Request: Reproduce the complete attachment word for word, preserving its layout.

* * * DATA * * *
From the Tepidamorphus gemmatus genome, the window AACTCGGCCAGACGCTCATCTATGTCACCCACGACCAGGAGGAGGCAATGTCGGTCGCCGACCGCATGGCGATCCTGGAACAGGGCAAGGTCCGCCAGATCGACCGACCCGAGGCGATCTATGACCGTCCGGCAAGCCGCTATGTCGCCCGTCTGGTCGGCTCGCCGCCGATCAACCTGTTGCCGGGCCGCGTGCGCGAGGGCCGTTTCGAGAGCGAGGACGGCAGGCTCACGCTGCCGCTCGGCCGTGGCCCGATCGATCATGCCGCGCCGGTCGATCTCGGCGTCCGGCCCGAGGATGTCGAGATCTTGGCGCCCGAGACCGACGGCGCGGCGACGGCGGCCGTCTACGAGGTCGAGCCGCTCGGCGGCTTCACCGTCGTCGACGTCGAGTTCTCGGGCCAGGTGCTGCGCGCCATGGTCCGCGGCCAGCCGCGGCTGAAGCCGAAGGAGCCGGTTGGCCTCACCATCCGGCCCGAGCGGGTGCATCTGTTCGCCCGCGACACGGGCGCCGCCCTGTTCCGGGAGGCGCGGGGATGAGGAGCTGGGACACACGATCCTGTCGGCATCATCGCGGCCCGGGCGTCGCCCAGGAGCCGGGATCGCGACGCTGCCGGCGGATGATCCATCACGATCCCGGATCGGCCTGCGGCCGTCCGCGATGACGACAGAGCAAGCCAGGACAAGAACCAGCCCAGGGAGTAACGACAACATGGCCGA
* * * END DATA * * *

From the Tepidamorphus gemmatus genome, the window AACTCGGCCAGACGCTCATCTATGTCACCCACGACCAGGAGGAGGCAATGTCGGTCGCCGACCGCATGGCGATCCTGGAACAGGGCAAGGTCCGCCAGATCGACCGACCCGAGGCGATCTATGACCGTCCGGCAAGCCGCTATGTCGCCCGTCTGGTCGGCTCGCCGCCGATCAACCTGTTGCCGGGCCGCGTGCGCGAGGGCCGTTTCGAGAGCGAGGACGGCAGGCTCACGCTGCCGCTCGGCCGTGGCCCGATCGATCATGCCGCGCCGGTCGATCTCGGCGTCCGGCCCGAGGATGTCGAGATCTTGGCGCCCGAGACCGACGGCGCGGCGACGGCGGCCGTCTACGAGGTCGAGCCGCTCGGCGGCTTCACCGTCGTCGACGTCGAGTTCTCGGGCCAGGTGCTGCGCGCCATGGTCCGCGGCCAGCCGCGGCTGAAGCCGAAGGAGCCGGTTGGCCTCACCATCCGGCCCGAGCGGGTGCATCTGTTCGCCCGCGACACGGGCGCCGCCCTGTTCCGGGAGGCGCGGGGATGAGGAGCTGGGACACACGATCCTGTCGGCATCATCGCGGCCCGGGCGTCGCCCAGGAGCCGGGATCGCGACGCTGCCGGCGGATGATCCATCACGATCCCGGATCGGCCTGCGGCCGTCCGCGATGACGACAGAGCAAGCCAGGACAAGAACCAGCCCAGGGAGTAACGACAACATGGCCGA